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Maternity Matters

Employees must treat pregnant workers as they do other temporarily disabled employees.


Running a restaurant with a key person absent is always tough. The challenge is especially daunting when an employee is on a maternity leave that can last six to eight weeks or more. How can you give your pregnant employees the private time they need while limiting the disruption to your business? The answer lies in smart maternity leave policies and procedures. Here are some guidelines for doing things the right way.

Develop an effective policy


At the very least, of course, you must satisfy the requirements of an overlapping web of federal, state and municipal legislation that mandates a minimum standard for every business. "Employers need to know what laws apply and assure their managers are trained on what is or is not legally permissible," warns Anna Mary E. Gannon, a shareholder in the San Francisco office of Littler Mendelson, the nation's largest employment law firm. (See box, "Keep it Legal.")

Sticking to the letter of the law is one thing. It's quite another to create a policy that communicates a real concern for your employees and keeps the most valued ones from becoming so disillusioned they jump ship. Many employers are starting to realize that liberal maternity leave policies can be effective retention and recruiting tools.

"There are many ways that companies can stand out as employers of choice," points out Marcee Harris, a senior associate in advisory services at Catalyst, a New York City-based consulting firm specializing in women's workplace issues. "Parental leave policies are one of those issues where there is still a lot of room to make important strides." While most companies still don't offer more than the legally mandated leave, that policy can be shortsighted. "Women who have access to more liberal and longer leave policies are more likely to return to that employer."

When designing your own policy, consider these options:

  • Length of leave: Will you extend leave time beyond what is legally mandated?
  • Reimbursement. Will you provide full or partial reimbursement for time taken off from work?
  • Phased return. Will you allow the returning employee to work part time, or work flexible hours, for a few weeks?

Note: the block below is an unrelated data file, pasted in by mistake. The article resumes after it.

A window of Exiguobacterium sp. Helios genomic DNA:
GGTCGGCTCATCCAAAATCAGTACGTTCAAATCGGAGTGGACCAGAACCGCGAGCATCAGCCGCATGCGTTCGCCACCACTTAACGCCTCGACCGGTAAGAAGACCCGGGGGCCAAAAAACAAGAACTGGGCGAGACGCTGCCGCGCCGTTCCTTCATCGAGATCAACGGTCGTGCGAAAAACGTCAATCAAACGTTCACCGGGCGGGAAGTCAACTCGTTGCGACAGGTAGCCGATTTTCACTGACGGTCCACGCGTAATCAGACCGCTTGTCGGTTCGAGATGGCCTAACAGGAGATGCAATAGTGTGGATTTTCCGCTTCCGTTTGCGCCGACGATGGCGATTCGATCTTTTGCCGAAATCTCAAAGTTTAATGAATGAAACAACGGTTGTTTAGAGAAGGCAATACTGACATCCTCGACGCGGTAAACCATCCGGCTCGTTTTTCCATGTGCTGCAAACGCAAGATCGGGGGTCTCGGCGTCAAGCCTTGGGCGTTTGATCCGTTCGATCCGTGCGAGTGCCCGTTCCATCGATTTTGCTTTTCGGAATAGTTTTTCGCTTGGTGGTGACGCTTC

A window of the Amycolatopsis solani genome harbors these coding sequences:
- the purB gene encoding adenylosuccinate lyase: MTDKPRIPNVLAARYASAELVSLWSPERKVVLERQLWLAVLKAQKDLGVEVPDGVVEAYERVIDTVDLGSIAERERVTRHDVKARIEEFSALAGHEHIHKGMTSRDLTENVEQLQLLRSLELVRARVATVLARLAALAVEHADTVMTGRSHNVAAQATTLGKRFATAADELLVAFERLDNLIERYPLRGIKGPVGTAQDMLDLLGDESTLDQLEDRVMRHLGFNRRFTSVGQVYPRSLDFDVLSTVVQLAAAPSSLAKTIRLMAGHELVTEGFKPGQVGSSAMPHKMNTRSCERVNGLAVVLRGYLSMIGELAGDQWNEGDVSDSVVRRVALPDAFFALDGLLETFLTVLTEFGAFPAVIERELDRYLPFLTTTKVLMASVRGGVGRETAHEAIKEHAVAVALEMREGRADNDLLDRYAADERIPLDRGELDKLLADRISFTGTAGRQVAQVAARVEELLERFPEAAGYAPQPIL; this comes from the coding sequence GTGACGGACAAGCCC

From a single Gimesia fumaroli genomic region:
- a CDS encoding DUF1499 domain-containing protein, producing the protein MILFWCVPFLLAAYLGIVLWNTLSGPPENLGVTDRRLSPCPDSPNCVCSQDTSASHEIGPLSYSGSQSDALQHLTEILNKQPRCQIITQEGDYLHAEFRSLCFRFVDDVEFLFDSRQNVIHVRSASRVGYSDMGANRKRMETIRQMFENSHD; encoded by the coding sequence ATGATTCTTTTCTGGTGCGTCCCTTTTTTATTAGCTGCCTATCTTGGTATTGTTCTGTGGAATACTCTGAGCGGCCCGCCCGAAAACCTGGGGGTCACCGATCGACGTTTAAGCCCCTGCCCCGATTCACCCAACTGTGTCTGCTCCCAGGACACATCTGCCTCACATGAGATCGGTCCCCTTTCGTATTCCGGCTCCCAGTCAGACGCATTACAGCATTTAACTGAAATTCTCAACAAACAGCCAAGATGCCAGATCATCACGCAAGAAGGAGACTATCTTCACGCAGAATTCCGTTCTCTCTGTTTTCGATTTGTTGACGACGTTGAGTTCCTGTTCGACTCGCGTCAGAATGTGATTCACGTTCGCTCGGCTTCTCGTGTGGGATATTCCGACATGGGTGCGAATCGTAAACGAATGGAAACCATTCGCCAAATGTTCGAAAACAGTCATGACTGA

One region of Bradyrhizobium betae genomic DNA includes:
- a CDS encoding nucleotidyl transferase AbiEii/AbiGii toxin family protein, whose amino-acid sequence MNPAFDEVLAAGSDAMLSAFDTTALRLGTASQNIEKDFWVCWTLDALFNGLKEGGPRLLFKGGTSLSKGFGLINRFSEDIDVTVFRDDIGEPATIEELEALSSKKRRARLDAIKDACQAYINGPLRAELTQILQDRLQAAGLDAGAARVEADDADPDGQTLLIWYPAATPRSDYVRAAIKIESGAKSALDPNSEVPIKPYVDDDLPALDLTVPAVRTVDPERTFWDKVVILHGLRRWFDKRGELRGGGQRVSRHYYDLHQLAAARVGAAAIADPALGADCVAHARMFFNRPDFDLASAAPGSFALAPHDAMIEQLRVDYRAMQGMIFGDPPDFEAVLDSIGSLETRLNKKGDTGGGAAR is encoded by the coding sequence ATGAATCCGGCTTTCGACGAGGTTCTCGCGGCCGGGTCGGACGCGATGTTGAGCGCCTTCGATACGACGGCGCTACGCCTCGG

• Eligibility. Will you offer parental leave that allows fathers time to bond with their infants? How about leave for employees who adopt infants?
  • Additional services. Will you offer the employee the services of an Employee Assistance Program (EAP), or set up a support group for new moms? Will you provide support for lactation by setting aside a conference room or a private office a couple of times a day?

Whatever your decisions in these and other areas, be specific. "Have a clear, transparent and consistently applied policy that everyone can access easily," suggests Harris.

Express enthusiasm
Suppose Samantha breaks the news about her need for maternity leave. How do you react? It's vital to communicate a positive response. "Maybe the pregnancy comes at what seems to be the worst time, but you have to put your concerns behind you," cautions Liz Ryan, CEO of Boulder, CO-based WorldWIT, a consulting firm specializing in women's issues. She suggests saying something like this: "I am delighted for you, Samantha. I would love to make this process easy because we value your work here. And we want to see pictures of the baby when you come back."

Unfortunately, says Ryan, such light-hearted repartee is far from the norm at many employers. "Too often the manager looks at pregnancy as an inconvenience. We hear many horror stories of managers having negative reactions and saying things like ‘Oh, no! Not with the trade show coming up!' You need to look beyond your logistical needs. If you do not have a positive conversation and you end up losing a valuable employee, you have only yourself to blame."